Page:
SPTS Banner

A few months ago,  I received the honor of being asked to serve on the Governor’s council on Mental Health Stigma, which I humbly accepted. This appointment has really spurred me on to think about Stigma in different ways and to renew my commitment to reducing stigma in our communities and our society.

But what does reducing stigma really mean? What does that look like? We know that the number of cases of mental illness have risen since the pandemic began, including in our children and young adults, much of it due to isolation, loneliness, and trauma. This coupled with our limited access to our typical outlets of stress such as vacations, gym, adventure parks, social gatherings and sports has created a serious crisis for our youth, and with adults as well. Of course under these difficult circumstances it is natural to experience emotional stress and distress. Those who never thought they would have a mental health condition have found themselves struggling and maybe even being diagnosed.

Sadly, the stigma or shame that society has placed on mental illness has continued to persist. The conversation for people living with mental illness is still difficult and uncomfortable. Some people who suspect they may be depressed or anxious don’t even want to confide in their family physicians about how they are feeling. This is the demon of stigma….statistics show that people suffer with mental health issues for over 10 years before reaching out for help, but we can change that and we can each do our part to make sure no one feels alone or ashamed. We can PLEDGE TO BE STIGMA FREE for ourselves and in our communities.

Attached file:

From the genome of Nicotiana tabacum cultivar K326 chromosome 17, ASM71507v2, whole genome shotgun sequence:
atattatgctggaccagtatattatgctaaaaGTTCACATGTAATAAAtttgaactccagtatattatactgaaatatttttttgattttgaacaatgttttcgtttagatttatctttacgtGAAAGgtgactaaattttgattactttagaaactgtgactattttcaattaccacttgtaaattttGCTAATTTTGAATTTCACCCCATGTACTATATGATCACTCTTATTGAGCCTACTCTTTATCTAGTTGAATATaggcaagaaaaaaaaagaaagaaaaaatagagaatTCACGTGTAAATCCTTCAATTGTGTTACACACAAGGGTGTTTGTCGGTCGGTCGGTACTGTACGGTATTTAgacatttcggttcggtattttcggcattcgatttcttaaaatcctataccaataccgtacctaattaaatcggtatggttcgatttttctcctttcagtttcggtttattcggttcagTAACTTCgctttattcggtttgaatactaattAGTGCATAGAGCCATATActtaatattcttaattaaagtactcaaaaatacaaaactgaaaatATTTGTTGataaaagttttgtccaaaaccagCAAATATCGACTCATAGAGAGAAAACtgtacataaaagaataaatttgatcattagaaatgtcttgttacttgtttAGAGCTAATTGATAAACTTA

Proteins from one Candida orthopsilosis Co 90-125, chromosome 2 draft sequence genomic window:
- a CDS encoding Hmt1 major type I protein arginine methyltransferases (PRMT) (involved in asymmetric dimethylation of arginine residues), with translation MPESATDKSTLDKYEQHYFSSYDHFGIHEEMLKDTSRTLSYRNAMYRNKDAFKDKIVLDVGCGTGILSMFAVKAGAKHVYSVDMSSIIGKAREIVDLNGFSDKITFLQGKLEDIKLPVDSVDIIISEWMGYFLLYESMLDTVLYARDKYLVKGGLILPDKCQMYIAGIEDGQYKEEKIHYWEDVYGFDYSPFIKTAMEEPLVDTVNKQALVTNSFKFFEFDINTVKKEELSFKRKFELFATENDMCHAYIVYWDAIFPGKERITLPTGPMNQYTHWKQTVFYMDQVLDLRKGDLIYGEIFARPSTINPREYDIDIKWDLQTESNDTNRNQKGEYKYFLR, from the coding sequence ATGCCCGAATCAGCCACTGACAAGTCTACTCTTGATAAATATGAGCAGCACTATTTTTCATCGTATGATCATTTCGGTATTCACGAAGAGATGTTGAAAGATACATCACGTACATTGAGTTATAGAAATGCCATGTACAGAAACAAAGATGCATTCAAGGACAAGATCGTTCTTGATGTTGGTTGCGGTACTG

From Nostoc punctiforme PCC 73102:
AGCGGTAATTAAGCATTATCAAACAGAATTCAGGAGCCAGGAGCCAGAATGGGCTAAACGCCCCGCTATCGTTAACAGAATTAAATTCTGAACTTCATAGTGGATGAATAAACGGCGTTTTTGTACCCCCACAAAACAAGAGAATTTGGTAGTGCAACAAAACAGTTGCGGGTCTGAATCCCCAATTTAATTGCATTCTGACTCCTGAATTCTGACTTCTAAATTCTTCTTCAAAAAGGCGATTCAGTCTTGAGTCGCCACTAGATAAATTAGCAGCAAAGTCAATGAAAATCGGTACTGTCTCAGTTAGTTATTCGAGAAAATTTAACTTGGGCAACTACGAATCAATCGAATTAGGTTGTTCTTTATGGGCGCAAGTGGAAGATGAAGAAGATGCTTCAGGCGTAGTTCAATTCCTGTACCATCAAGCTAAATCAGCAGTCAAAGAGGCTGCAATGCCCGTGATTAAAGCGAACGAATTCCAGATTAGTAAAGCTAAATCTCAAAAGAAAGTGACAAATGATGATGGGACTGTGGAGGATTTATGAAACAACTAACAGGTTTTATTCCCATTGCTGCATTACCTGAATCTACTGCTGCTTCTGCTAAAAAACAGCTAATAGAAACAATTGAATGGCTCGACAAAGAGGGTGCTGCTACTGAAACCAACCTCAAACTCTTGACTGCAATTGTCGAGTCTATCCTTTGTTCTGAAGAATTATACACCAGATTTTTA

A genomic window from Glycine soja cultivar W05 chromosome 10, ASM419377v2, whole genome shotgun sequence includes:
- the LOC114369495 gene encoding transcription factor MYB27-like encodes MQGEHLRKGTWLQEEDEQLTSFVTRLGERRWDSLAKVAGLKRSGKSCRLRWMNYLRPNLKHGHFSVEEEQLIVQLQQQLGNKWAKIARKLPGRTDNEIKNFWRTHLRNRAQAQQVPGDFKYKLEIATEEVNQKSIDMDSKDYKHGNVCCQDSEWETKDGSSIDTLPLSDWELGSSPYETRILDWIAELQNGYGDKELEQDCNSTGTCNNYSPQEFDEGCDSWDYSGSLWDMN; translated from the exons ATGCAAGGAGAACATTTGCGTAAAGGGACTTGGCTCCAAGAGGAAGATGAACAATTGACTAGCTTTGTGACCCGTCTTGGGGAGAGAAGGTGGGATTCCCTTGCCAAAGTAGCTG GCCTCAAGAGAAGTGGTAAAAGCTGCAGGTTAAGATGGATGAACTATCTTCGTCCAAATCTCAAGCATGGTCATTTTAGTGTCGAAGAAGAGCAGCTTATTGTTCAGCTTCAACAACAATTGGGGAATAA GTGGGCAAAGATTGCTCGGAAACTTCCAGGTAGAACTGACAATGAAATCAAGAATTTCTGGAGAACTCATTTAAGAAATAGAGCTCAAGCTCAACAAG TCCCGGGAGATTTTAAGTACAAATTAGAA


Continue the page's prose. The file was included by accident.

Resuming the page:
It is not easy to break patterns of thinking, but we encourage you to think about mental health in new ways and debunk some of the myths and misconceptions that perpetuate stigma, which can be harmful to people around us. The more we learn about mental illness and what we can do to stop the stigma the sooner people will feel more comfortable talking about mental health as freely as they do their physical health, and we can get more people into treatment earlier. Below are a few suggestions to get you started.

Ways you can work to reduce stigma:

  1. Use respectful language when talking about mental health conditions
  2. Challenge misconceptions when you see/hear them
  3. See the person, not the condition
  4. Offer support if you think someone is having trouble
  5. Refrain from using harmful labels

Tips to starting a Stigma-Free Community:

  1. Run a town hall discussion explaining your community’s stigma free goals and gather input for community events
  2. Develop a media campaign and put out press releases for your stigma free efforts
  3. Collaborate with local community service groups and your local Municipal Alliance leaders to host a stigma free educational event and celebration
  4. Work with the schools to host stigma free Public Service Announcements and poster contests
  5. Set up a Stigma Free booth at town-wide events and community days
  6. Develop a website or contribute to your municipality website with Stigma free information and local mental health resources
  7. Promote personal stories of wellness and recovery

Remember that Stigma free is a community effort. Think about the strengths of your individual municipality and encourage local residents to take pride in their community efforts to be free of stigma and to be a warm welcoming community, where no one feels hopeless or alone. If we can eliminate stigma we can encourage people to seek help early on, so recovery can begin, hope is instilled and lives are saved.